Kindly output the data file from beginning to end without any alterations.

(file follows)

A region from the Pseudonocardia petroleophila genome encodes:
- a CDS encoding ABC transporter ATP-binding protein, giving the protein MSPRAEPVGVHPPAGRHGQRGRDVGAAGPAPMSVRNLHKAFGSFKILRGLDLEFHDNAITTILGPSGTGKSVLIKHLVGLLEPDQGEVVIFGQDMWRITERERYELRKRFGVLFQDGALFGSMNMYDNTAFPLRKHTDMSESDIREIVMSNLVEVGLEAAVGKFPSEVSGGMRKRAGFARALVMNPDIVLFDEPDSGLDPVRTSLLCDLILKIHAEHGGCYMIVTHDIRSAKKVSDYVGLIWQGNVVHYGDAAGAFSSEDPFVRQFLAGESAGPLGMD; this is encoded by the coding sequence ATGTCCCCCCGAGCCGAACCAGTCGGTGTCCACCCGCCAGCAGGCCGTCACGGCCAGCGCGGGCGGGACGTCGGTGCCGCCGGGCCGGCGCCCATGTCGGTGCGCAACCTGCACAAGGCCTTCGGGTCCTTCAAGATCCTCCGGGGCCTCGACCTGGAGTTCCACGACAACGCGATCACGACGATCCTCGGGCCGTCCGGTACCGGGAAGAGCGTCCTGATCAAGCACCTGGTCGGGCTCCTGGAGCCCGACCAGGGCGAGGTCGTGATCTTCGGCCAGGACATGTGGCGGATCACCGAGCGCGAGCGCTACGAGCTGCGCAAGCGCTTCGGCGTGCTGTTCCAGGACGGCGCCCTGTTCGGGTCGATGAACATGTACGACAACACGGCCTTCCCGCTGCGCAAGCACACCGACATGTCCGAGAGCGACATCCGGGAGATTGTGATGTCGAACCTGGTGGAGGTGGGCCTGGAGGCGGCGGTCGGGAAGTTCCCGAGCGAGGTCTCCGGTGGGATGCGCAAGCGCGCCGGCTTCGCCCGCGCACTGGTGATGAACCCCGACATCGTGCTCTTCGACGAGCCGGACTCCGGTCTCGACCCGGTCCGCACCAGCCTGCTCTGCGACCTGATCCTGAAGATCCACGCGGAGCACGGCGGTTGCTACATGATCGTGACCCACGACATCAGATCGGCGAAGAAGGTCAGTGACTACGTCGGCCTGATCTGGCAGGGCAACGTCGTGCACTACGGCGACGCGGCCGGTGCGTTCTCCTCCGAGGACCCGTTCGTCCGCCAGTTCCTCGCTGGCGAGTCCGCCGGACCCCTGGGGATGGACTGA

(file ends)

A region from the Pseudonocardia petroleophila genome encodes:
- a CDS encoding ABC transporter ATP-binding protein, giving the protein MSPRAEPVGVHPPAGRHGQRGRDVGAAGPAPMSVRNLHKAFGSFKILRGLDLEFHDNAITTILGPSGTGKSVLIKHLVGLLEPDQGEVVIFGQDMWRITERERYELRKRFGVLFQDGALFGSMNMYDNTAFPLRKHTDMSESDIREIVMSNLVEVGLEAAVGKFPSEVSGGMRKRAGFARALVMNPDIVLFDEPDSGLDPVRTSLLCDLILKIHAEHGGCYMIVTHDIRSAKKVSDYVGLIWQGNVVHYGDAAGAFSSEDPFVRQFLAGESAGPLGMD; this is encoded by the coding sequence ATGTCCCCCCGAGCCGAACCAGTCGGTGTCCACCCGCCAGCAGGCCGTCACGGCCAGCGCGGGCGGGACGTCGGTGCCGCCGGGCCGGCGCCCATGTCGGTGCGCAACCTGCACAAGGCCTTCGGGTCCTTCAAGATCCTCCGGGGCCTCGACCTGGAGTTCCACGACAACGCGATCACGACGATCCTCGGGCCGTCCGGTACCGGGAAGAGCGTCCTGATCAAGCACCTGGTCGGGCTCCTGGAGCCCGACCAGGGCGAGGTCGTGATCTTCGGCCAGGACATGTGGCGGATCACCGAGCGCGAGCGCTACGAGCTGCGCAAGCGCTTCGGCGTGCTGTTCCAGGACGGCGCCCTGTTCGGGTCGATGAACATGTACGACAACACGGCCTTCCCGCTGCGCAAGCACACCGACATGTCCGAGAGCGACATCCGGGAGATTGTGATGTCGAACCTGGTGGAGGTGGGCCTGGAGGCGGCGGTCGGGAAGTTCCCGAGCGAGGTCTCCGGTGGGATGCGCAAGCGCGCCGGCTTCGCCCGCGCACTGGTGATGAACCCCGACATCGTGCTCTTCGACGAGCCGGACTCCGGTCTCGACCCGGTCCGCACCAGCCTGCTCTGCGACCTGATCCTGAAGATCCACGCGGAGCACGGCGGTTGCTACATGATCGTGACCCACGACATCAGATCGGCGAAGAAGGTCAGTGACTACGTCGGCCTGATCTGGCAGGGCAACGTCGTGCACTACGGCGACGCGGCCGGTGCGTTCTCCTCCGAGGACCCGTTCGTCCGCCAGTTCCTCGCTGGCGAGTCCGCCGGACCCCTGGGGATGGACTGA